March 07, 2019
U.S. economic growth was solid at an estimated 2.6 percent in the fourth quarter of 2018, but we expect first quarter growth to slow to about 1.0 percent. This stems in part from tighter financial conditions, but reported growth is also likely to be weighed down by seasonal adjustment issues along with the temporary impact of the government shutdown.
The good news is that sequential growth is likely to rebound in the second quarter as statistical and shutdown distortions are reversed. Nevertheless, growth is now on a downward trajectory in year-over-year terms. The combination of tighter Fed policy and fading fiscal stimulus will ensure that growth in 2019 is weaker than it was in 2018. Leading indicators confirm that the peak in growth is behind us, and our recession forecasting tools continue to point to a downturn starting by mid-2020. However, there is a chance that a Fed pause could delay a downturn until late 2020 or even early 2021.
Leading indicators confirm that the peak in growth is behind us, and our recession forecasting tools continue to point to a downturn beginning by mid-2020.
Source: Guggenheim Investments, Bloomberg. Data as of 1.31.2018. *Note: includes cycles ending in 1970, 1980, 1990, 2001, and 2007. Shows the evolution of the LEI starting 48 months before the recession. Current cycle is assumed to end in February 2020.
Meanwhile, the steady softening in global manufacturing purchasing managers’ indexes illustrates how global growth momentum has faded. Growth in Europe is sputtering, and the ongoing Brexit saga is still unresolved. The steady slide in Chinese growth has prompted authorities to announce a series of stimulus measures with more forthcoming, but policy lags will delay any positive impact.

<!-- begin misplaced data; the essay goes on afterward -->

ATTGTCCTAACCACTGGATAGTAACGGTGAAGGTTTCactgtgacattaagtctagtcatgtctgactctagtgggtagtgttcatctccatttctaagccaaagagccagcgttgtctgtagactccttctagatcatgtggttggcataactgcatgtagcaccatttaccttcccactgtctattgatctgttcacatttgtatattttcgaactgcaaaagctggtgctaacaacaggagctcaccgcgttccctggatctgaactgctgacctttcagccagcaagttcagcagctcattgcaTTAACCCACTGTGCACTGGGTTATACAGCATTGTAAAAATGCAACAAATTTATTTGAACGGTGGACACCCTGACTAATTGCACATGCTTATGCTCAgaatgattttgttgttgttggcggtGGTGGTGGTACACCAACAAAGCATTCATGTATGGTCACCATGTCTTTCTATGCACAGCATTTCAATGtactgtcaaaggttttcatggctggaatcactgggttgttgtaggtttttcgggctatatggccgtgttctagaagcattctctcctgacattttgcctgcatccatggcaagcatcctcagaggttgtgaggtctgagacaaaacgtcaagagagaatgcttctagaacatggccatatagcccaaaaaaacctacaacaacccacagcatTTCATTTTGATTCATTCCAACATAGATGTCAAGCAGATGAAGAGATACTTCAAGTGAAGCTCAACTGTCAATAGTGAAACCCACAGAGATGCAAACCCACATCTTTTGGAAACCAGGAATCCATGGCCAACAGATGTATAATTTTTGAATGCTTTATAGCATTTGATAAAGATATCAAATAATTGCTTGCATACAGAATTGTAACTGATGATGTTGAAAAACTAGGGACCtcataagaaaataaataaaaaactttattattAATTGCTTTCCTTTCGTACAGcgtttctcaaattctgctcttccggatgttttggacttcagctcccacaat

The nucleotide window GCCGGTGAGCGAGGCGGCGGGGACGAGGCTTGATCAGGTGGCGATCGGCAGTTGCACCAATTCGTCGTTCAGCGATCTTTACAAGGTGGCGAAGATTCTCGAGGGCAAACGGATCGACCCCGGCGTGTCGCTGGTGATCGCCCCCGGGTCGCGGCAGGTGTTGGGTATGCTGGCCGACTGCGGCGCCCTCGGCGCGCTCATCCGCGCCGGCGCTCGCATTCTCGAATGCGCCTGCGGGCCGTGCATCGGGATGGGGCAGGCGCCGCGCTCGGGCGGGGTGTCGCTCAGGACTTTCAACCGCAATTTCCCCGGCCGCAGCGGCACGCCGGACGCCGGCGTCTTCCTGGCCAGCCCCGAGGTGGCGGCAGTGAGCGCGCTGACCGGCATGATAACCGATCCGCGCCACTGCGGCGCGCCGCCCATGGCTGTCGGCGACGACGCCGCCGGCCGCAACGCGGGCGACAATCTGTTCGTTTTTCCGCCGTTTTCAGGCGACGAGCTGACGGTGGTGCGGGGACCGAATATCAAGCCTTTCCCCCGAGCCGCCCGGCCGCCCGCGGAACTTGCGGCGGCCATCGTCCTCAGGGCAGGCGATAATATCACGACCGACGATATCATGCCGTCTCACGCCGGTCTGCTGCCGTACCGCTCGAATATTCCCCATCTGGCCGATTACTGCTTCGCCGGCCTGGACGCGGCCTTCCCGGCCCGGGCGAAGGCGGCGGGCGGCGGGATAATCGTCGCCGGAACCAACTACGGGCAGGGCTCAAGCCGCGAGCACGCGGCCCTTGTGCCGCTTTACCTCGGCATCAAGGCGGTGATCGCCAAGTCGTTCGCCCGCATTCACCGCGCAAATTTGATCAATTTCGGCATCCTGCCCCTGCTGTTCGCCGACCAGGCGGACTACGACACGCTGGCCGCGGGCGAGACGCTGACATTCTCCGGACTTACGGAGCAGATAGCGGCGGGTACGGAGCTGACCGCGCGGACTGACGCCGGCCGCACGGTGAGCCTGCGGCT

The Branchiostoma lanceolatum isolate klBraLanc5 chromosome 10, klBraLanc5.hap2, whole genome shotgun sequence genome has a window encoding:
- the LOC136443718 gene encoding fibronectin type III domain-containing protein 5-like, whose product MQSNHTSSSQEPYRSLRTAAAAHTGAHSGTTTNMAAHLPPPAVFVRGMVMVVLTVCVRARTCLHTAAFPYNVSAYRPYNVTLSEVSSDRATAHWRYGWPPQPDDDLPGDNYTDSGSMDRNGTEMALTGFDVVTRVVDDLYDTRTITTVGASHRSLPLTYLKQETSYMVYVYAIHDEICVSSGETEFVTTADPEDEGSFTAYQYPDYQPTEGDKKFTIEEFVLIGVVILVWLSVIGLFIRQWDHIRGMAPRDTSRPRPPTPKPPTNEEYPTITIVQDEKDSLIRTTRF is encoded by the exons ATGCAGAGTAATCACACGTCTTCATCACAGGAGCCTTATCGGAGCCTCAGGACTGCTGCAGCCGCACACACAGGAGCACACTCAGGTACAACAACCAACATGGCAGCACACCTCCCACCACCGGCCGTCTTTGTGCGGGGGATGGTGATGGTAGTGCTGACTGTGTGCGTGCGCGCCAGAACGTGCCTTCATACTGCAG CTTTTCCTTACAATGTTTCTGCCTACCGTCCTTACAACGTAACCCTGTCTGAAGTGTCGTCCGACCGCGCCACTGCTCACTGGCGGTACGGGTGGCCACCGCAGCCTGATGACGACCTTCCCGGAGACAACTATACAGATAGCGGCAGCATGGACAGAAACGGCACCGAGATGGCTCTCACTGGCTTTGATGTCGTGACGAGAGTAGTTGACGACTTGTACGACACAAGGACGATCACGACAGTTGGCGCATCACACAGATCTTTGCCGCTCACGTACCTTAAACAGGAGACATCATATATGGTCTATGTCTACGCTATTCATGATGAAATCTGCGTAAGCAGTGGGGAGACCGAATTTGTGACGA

The steady softening in global manufacturing purchasing managers’ indexes illustrates how global growth momentum has faded.
Source: Guggenheim Investments, Haver Analytics, Markit, JPMorgan. Actual data as of 2.28.2019. PMIs are GDP-weighted. Values above 50 denote expansion in manufacturing activity.
Against this backdrop, the Fed has moved to the sidelines. A pause in the hiking cycle is likely for the first half of the year, but we do not believe the Fed is done tightening just yet. The labor market continues to strengthen, and we see further wage gains ahead. And while core inflation should remain soft in coming months, we expect it to rebound in the second half. Our baseline forecast now envisions one more hike later in the year. Further rate hikes may be required in 2020 should inflation expectations begin to rise meaningfully. Balance sheet runoff should conclude in the third quarter, with details likely to be announced at the March meeting. This will allay market concerns about balance sheet reduction being on “autopilot.”
A more patient Fed and multi-pronged stimulus in China should foster a recovery in risk assets in the near term. Additionally, the ECB may add liquidity through long-term refinancing operations (LTRO) or targeted LTROs. This would support our call for an Indian Summer for risk assets, which is characterized by the warm spell that follows a cold snap. We see this as a window of opportunity to further de-risk portfolios in preparation for a 2020 recession.
—Brian Smedley, Head of Macroeconomic and Investment Research; Maria Giraldo, CFA, Managing Director; Matt Bush, CFA, CBE, Director
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